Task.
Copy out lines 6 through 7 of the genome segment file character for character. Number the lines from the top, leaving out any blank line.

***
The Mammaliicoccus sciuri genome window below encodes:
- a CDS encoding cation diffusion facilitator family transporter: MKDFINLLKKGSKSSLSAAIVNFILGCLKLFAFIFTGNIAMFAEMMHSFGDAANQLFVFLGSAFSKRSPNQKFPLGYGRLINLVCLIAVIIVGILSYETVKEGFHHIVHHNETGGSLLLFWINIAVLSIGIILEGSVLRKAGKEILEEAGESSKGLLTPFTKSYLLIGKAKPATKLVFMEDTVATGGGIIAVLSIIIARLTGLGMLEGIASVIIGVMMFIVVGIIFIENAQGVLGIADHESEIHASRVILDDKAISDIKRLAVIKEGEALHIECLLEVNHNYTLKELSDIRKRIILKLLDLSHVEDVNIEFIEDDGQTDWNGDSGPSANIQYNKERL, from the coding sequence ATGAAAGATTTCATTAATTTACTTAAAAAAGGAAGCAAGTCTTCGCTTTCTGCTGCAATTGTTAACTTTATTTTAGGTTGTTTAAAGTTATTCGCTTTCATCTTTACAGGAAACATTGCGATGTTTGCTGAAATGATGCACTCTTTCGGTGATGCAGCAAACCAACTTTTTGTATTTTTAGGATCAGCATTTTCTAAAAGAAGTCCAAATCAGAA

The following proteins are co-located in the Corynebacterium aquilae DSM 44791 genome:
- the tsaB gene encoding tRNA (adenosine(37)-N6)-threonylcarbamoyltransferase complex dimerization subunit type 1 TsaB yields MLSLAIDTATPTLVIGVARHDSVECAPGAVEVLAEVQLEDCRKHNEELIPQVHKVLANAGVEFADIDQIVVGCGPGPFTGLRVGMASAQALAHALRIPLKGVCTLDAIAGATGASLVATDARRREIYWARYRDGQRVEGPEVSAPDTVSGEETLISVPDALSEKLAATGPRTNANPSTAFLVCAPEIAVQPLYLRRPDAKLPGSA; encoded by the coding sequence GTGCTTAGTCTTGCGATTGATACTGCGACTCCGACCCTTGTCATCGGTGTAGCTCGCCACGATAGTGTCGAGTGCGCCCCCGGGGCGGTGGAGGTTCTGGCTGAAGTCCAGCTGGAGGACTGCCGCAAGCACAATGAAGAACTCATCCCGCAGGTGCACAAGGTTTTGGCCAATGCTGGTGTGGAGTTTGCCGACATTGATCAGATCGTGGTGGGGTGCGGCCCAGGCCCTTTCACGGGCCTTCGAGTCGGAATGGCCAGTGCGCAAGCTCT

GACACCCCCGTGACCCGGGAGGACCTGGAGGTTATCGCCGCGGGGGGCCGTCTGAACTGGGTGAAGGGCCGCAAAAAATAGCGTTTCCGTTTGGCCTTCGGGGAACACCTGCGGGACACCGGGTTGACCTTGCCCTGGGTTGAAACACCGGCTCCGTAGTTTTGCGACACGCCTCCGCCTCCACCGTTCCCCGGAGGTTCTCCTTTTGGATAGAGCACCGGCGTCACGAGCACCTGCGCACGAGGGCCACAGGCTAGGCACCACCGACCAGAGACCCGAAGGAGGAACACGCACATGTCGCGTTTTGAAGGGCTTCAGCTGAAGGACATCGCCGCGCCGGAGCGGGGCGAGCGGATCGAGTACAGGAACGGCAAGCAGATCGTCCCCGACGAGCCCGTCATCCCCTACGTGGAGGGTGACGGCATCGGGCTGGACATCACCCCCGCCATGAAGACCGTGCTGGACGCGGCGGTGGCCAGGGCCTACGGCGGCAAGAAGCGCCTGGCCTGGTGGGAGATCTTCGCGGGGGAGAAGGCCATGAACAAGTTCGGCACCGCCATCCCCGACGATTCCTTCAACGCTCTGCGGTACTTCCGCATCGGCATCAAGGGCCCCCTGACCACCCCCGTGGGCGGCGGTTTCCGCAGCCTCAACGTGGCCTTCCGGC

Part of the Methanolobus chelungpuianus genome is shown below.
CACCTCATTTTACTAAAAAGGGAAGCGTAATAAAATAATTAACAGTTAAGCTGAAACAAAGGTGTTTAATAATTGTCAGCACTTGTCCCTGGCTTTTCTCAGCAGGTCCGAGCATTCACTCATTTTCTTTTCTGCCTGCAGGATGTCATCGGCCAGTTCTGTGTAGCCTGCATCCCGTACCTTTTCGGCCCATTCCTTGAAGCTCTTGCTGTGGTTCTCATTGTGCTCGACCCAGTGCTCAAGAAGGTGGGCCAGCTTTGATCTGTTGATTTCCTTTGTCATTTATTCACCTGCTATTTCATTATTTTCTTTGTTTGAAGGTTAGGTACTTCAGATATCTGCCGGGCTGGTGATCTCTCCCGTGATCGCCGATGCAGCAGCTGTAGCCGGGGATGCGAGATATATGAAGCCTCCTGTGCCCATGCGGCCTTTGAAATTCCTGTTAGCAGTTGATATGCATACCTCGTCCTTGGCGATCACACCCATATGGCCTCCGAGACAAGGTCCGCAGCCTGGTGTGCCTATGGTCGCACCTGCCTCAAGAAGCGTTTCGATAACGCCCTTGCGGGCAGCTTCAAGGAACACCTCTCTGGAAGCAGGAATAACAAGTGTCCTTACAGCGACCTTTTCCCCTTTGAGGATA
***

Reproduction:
Part of the Methanolobus chelungpuianus genome is shown below.
CACCTCATTTTACTAAAAAGGGAAGCGTAATAAAATAATTAACAGTTAAGCTGAAACAAAGGTGTTTAATAATTGTCAGCACTTGTCCCTGGCTTTTCTCAGCAGGTCCGAGCATTCACTCATTTTCTTTTCTGCCTGCAGGATGTCATCGGCCAGTTCTGTGTAGCCTGCATCCCGTACCTTTTCGGCCCATTCCTTGAAGCTCTTGCTGTGGTTCTCATTGTGCTCGACCCAGTGCTCAAGAAGGTGGGCCAGCTTTGATCTGTTGATTTCCTTTGTCATTTATTCACCTGCTATTTCATTATTTTCTTTGTTTGAAGGTTAGGTACTTCAGATATCTGCCGGGCTGGTGATCTCTCCCGTGATCGCCGATGCAGCAGCTGTAGCCGGGGATGCGAGATATATGAAGCCTCCTGTGCCCATGCGGCCTTTGAAATTCCTGTTAGCAGTTGATATGCATACCTCGTCCTTGGCGATCACACCCATATGGCCTCCGAGACAAGGTCCGCAGCCTGGTGTGCCTATGGTCGCACCTGCCTCAAGAAGCGTTTCGATAACGCCCTTGCGGGCAGCTTCAAGGAACACCTCTCTGGAAGCAGGAATAACAAGTGTCCTTACAGCGACCTTTTCCCCTTTGAGGATA